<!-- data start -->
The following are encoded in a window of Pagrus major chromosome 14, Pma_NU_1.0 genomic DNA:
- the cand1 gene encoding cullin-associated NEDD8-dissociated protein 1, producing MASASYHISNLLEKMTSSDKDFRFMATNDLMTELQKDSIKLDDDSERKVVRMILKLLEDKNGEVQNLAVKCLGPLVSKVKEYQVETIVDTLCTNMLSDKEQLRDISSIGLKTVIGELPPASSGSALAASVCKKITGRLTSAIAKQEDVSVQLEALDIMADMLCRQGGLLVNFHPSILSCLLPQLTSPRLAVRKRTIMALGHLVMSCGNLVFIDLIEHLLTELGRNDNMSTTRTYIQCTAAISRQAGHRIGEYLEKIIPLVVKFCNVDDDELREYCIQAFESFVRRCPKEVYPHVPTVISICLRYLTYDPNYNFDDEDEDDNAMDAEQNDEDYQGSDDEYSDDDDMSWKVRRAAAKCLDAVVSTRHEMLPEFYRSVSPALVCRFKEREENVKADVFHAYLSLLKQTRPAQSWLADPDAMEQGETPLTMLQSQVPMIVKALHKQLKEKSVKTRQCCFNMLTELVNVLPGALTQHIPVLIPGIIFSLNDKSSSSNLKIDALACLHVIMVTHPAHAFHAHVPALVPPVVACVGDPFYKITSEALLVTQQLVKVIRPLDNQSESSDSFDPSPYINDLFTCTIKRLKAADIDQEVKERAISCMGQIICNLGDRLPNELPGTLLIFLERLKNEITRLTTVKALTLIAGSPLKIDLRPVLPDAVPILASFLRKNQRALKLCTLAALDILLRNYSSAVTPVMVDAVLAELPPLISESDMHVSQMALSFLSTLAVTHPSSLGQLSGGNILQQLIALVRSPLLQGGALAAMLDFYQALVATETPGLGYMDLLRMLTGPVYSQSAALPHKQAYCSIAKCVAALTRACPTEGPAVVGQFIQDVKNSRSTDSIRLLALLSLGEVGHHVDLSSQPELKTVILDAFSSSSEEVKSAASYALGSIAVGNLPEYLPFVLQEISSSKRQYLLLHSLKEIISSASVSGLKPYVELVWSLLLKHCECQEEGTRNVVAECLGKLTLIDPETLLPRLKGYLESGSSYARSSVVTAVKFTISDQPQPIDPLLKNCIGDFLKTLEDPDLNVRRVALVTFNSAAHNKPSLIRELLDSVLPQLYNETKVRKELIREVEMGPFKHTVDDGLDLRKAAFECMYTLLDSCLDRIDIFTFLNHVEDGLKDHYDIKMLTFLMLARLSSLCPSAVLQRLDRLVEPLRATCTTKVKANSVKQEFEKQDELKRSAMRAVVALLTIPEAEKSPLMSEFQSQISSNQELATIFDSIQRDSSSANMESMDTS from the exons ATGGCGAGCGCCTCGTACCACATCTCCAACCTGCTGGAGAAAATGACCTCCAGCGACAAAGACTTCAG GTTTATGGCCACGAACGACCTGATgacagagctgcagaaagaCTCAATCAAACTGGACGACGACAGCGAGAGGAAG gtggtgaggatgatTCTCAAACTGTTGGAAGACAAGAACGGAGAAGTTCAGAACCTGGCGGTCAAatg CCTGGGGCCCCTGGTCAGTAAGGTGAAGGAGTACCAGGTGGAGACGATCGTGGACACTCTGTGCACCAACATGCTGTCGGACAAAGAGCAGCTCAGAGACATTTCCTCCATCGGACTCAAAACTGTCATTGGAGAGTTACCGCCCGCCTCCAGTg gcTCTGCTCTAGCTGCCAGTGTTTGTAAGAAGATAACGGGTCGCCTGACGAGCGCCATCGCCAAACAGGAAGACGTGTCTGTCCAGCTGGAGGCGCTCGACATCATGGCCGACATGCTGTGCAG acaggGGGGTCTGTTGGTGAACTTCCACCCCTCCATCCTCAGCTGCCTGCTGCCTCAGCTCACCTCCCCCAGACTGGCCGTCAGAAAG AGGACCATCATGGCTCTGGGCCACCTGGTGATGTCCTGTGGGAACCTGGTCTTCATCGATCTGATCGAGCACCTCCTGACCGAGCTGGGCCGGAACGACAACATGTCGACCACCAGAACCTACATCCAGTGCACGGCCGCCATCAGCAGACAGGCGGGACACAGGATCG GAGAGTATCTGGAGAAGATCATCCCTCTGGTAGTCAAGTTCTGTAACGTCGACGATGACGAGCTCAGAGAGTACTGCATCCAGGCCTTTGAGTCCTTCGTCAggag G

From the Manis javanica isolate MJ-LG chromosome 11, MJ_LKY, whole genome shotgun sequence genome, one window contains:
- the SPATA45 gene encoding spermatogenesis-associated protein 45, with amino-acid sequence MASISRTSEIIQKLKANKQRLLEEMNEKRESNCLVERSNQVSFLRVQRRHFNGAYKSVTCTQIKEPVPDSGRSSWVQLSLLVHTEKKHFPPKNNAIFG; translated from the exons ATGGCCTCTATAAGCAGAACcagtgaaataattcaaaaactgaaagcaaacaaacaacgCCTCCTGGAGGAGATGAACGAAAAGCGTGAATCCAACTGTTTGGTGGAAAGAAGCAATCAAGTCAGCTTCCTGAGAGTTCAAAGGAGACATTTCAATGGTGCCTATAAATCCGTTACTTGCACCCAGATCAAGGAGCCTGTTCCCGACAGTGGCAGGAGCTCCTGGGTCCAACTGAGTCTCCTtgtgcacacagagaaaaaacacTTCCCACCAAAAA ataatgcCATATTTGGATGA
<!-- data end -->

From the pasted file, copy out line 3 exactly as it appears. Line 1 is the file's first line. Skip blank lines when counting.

From the Manis javanica isolate MJ-LG chromosome 11, MJ_LKY, whole genome shotgun sequence genome, one window contains: